Frequencies of IFN-γ-secreting CD8 T cells in the draining CLNs were not affected by the absence of B7-H1 or CD4 depletion in either WT or B7-H1−/− mice (Figure 1D), supporting B7-H1-independent peripheral expansion [15] and intact peripheral CD4 T-cell help. Flow cytometry further showed that CD4 T-cell depletion did not overtly affect CNS cellular inflammation in B7-H1−/− mice, as the numbers of CD45hi CNS-infiltrating cells, F4/80-positive macrophages, total CD8 T cells, and virus-specific CD8 T cells were similar to those in undepleted B7-H1−/− mice (Figure 2). Failure of virus control was thus not attributable to impaired peripheral expansion or CNS accumulation of virus-specific CD8 T cells. These results are similar to those seen in WT mice depleted of CD4 T cells subsequent to T-cell priming [8], and suggest that impaired viral control in CD4-depleted B7-H1−/− mice results from diminished local CD8 T-cell function.

thumbnailFigure 2. Similar central nervous system recruitment of leukocytes in CD4 depleted B7-H1−/− mice. B7-H1−/− infected mice were treated with α-CD4 or control α-βgal monoclonal antibody at 4 and 6 days post-infection (p.i.). CNS-infiltrating cells were analyzed by flow cytometry from pooled brains. Numbers of (A) total CD45hi CNS-infiltrating cells, (B) CD45hiF4/80+ macrophages, (C) CD8 T cells and (D) virus-specific Db/S510 tetramer+ CD8 T cells are shown. Data depict the mean ± SEM of two independent experiments with at least three mice per time point per experiment. Significant differences were determined by the unpaired t-test. * P<0.05 and ** P<0.005. NS = not significant.

Absence of B7-H1 does not rescue anti-viral function of unhelped CD8 T cells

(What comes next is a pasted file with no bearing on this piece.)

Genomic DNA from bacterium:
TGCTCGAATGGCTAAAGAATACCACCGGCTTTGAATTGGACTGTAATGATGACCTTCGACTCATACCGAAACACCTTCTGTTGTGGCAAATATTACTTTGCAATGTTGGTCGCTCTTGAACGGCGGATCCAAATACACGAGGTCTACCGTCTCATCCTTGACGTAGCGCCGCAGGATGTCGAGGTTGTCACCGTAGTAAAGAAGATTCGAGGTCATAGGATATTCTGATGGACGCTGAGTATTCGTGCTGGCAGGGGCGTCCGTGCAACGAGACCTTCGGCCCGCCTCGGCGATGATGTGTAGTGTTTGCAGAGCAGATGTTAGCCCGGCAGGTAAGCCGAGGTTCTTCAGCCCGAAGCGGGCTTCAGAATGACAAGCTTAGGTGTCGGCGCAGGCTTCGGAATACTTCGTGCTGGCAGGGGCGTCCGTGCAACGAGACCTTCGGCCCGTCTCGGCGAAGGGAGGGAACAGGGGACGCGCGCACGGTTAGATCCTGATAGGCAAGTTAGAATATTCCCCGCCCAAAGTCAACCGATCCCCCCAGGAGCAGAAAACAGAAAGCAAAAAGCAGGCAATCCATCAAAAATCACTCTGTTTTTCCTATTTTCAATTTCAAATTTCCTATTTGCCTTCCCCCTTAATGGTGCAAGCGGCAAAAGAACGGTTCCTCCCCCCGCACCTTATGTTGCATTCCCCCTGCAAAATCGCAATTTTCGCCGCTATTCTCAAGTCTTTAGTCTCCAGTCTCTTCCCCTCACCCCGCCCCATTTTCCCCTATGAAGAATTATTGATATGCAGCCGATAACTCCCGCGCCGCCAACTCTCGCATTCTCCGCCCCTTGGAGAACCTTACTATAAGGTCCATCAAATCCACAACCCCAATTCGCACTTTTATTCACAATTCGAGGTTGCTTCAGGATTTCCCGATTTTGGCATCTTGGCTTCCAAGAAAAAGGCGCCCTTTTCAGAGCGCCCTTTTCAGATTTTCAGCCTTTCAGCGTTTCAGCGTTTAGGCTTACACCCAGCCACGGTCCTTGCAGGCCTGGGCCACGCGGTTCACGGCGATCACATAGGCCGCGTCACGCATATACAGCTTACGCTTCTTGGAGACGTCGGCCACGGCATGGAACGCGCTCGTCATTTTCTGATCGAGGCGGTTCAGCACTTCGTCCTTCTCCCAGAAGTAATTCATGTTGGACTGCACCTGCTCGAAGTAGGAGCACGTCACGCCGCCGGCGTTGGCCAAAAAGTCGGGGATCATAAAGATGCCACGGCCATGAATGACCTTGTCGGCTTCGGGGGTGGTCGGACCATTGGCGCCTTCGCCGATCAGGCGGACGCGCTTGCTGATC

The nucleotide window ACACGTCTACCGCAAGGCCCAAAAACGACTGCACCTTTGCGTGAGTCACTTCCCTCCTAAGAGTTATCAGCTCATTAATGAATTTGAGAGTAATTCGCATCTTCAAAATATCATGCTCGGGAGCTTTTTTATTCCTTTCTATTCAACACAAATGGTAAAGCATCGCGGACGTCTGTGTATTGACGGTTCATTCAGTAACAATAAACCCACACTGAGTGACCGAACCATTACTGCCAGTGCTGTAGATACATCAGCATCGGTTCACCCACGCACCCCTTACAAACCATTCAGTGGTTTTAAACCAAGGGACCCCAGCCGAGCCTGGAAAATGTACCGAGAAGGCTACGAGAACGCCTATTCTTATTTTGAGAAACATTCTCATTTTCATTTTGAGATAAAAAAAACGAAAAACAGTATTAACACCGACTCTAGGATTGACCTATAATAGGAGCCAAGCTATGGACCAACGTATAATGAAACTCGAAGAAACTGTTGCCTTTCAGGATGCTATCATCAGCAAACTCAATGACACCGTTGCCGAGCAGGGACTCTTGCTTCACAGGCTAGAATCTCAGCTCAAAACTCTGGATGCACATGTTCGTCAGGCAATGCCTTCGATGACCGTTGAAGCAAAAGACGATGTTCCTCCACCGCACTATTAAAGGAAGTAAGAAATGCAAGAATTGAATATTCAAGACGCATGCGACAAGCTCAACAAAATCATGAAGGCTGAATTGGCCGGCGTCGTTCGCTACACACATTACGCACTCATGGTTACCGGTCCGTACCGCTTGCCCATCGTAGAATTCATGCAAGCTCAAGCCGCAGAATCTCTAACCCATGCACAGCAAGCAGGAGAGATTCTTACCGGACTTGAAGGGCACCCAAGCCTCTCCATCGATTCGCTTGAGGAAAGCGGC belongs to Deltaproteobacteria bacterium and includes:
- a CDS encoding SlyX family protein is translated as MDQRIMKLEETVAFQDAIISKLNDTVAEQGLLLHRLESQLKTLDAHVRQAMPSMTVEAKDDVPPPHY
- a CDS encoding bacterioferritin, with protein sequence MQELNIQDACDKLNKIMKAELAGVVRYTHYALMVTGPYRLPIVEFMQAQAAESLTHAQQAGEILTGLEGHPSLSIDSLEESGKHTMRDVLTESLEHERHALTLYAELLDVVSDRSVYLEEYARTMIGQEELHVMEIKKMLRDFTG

Virus-specific CD8 T cells derived from the CNS of CD4 T-cell sufficient or depleted B7-H1−/− mice were assayed directly ex vivo without peptide stimulation for granzyme B expression as a marker for cytolytic capacity. Indeed, unhelped virus-specific CD8 T cells expressed lower levels of granzyme B compared with their helped counterparts at days 7 and 10 p.i. (Figure 3A). IFN-γ levels were also significantly reduced in the CNS of CD4-depleted B7-H1−/− mice at day 7 p.i., but were similar to B7-H1−/− controls by day 10 p.i. (Figure 3B). Impaired IFN-γ production specifically in CD8 T cells in vivo was supported by ~2 and 3-fold lower IFN-γ transcript levels specifically in CD8 T cells purified from the CNS of CD4-depleted mice relative to control B7-H1−/− mice at days 7 and 10 p.i., respectively (Figure 3C). Similarly, transcript levels of perforin were reduced by around 2-fold (Figure 3C), correlating with diminished granzyme B expression in CD4-depleted B7-H1−/− mice (Figure 3A). IL-10 expression was also assessed, as highly lytic CD8 T cells were recently associated with high IL-10 production [29]. IL-10 transcripts were decreased by around 2.5-fold in CD8 T cells from CD4-depleted B7-H1−/− mice (Figure 3C), whereas tumor necrosis factor and IL-2 transcripts remained similar (data not shown), indicating that decreased function of B7-H1−/− CD8 T cells in absence of CD4 T cells was not global. Therefore, blockade of PD-1:B7-H1 inhibitory signaling did not compensate for the crucial role of CD4 T-cell help in optimizing CD8 T-cell anti-viral function at the effector site.